Paper industry: Spruce wood pulp is primarily used for manufacturing papers and boxes. As a softwood with long cellulose fibre, spruce is a great choice for the paper industry. As a lightweight wood, spruce is also a good choice for making high-quality boxes and crates that are strong, can hold significant weight and are easy to handle and move.
Christmas trees: Different species of spruce are used for Christmas trees because of their unique, triangle shape. Blue spruce is the most famous choice for Christmas trees.
Musical instruments: The resonant characteristic of spruce wood makes it suitable for use in musical instruments such as sounding boards for pianos and to make violins. Spruce is also commonly used for making guitar tops.
Boats & Aircraft: Spruce is also commonly used for making lightweight and strong boats and aircraft. Though the wood is not naturally durable, it can be treated to make it resistant to moisture and decay for use in boatbuilding.
Firewood: Spruce is also often used for firewood. It burns quickly and is easy to split. Also, it is easily available and inexpensive.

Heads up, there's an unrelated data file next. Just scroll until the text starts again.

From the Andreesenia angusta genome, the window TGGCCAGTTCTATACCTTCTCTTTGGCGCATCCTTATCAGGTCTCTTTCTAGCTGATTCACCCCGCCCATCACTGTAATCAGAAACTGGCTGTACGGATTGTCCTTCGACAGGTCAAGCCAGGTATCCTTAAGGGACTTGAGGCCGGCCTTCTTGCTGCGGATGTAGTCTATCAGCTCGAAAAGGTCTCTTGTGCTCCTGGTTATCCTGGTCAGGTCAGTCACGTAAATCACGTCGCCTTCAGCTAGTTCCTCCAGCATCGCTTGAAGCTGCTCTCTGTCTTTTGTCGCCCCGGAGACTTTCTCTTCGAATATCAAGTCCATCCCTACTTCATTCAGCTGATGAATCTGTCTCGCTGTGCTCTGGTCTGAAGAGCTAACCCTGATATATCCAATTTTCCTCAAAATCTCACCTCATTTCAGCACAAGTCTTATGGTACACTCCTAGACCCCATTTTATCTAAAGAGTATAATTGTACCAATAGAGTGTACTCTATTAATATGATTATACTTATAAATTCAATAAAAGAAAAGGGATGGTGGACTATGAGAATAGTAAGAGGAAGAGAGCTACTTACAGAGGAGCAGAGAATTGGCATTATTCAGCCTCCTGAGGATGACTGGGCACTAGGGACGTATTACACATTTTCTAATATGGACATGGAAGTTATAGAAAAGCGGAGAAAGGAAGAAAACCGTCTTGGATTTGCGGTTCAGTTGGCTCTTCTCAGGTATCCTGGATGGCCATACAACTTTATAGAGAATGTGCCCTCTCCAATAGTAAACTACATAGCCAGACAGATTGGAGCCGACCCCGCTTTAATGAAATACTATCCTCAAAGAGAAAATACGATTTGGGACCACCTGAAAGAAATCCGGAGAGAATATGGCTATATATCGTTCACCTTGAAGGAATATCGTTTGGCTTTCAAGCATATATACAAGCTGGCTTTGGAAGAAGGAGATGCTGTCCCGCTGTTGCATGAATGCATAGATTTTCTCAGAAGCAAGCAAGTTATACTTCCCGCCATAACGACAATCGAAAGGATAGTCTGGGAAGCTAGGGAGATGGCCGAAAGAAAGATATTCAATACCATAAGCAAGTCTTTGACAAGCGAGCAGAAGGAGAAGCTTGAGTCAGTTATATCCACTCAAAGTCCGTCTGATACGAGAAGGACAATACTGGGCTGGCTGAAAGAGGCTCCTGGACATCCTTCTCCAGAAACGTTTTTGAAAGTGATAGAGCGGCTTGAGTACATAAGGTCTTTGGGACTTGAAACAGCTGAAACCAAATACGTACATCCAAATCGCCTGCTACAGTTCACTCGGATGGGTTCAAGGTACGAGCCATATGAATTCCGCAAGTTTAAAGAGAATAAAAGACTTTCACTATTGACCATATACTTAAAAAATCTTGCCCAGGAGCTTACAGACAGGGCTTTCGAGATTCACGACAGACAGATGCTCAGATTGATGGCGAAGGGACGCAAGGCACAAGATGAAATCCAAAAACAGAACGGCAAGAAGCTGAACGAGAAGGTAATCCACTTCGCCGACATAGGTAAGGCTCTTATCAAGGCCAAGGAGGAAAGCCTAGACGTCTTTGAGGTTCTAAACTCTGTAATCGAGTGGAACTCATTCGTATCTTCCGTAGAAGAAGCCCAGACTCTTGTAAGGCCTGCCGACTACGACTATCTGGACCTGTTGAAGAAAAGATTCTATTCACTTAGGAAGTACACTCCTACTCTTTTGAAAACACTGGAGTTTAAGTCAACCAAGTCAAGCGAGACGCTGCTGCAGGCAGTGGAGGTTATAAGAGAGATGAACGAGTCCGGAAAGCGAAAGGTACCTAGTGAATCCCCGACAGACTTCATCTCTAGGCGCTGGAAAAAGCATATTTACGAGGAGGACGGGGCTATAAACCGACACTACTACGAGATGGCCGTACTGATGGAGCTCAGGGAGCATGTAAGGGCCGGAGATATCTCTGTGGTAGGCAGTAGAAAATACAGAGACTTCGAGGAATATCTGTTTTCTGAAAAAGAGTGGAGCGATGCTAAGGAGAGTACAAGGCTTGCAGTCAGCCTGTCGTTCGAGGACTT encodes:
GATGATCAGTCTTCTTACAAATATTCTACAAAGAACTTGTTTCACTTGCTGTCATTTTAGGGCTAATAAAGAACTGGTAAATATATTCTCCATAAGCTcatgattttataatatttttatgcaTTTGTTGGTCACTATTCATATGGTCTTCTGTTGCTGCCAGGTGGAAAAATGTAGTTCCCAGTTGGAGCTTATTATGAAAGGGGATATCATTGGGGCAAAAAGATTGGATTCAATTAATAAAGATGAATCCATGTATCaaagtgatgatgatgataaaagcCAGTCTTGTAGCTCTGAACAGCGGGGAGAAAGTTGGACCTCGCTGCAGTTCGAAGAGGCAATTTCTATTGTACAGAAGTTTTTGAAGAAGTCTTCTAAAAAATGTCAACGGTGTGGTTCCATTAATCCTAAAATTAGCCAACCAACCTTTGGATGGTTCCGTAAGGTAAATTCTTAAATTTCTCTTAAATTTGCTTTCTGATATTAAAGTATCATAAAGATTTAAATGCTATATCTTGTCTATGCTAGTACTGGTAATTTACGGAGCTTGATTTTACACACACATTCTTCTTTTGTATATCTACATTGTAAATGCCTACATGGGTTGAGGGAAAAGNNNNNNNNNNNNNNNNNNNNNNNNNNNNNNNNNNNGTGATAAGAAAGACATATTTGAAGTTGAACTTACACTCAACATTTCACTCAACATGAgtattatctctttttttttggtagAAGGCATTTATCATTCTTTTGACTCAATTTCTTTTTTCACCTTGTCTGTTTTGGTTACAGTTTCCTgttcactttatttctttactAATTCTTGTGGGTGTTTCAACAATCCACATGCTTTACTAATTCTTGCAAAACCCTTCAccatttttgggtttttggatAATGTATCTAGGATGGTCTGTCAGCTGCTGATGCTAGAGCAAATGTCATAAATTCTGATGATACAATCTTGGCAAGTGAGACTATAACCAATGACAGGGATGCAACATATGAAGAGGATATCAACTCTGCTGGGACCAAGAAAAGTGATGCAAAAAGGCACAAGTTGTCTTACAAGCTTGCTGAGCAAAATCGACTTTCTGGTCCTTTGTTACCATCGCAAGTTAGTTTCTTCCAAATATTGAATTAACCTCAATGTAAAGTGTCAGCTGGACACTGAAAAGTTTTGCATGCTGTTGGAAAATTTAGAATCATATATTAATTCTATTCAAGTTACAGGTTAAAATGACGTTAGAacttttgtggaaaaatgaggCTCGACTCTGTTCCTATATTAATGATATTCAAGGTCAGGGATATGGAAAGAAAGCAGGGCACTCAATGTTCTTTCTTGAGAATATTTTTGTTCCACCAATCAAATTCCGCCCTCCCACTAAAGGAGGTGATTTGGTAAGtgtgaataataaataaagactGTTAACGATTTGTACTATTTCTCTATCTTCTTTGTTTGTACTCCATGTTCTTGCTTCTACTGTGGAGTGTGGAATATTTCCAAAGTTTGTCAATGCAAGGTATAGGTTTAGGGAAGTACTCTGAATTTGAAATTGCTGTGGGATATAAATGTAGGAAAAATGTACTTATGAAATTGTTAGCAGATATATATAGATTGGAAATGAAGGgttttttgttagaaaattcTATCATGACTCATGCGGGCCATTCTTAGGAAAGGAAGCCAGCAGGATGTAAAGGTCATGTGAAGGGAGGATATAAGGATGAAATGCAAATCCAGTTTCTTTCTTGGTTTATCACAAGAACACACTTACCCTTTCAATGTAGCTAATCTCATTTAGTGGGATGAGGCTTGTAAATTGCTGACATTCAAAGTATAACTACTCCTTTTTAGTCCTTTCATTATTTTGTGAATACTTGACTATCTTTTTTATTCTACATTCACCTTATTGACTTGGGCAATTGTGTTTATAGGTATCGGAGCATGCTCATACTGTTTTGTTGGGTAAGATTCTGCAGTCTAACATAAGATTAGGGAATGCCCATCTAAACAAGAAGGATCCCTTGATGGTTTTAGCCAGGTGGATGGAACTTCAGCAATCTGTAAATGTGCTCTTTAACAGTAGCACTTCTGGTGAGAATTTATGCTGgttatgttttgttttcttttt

Pros & Cons of Spruce Wood
Spruce is a popular hardwood species that is cheap, strong and easily available.
- Easily available
- Versatile – can be used in many applications
- Easy to work with – staining (using a pre-conditioner) and painting spruce is easy to achieve any style you want
- Can be treated to enhance durability
- Great appearance
- Medium rot resistant
- Not very durable – not suitable for outdoor uses
- Requires more maintenance
- Prone to insect attacks
Where to Buy the Best Quality Spruce Wood?
Spruce is a suitable softwood for many applications. It is preferred by woodworkers because of its easy availability, low price and versatility.
With so many species of spruce out there, it can be difficult to choose the right one. You can call our experts at White Knight Consulting Ltd to consult to find out the best spruce type for your project.
If you are looking to buy spruce timber or raw wood, we can offer you the best price with doorstep delivery all over the world. White Knight Consulting Ltd is a top supplier and exporter of softwood timber. We have spruce available in many varieties and sizes and all our wood is sustainably sourced and produced by skilled workers. We offer a competitive price for our wood with a special wholesale discount. Contact us to know more.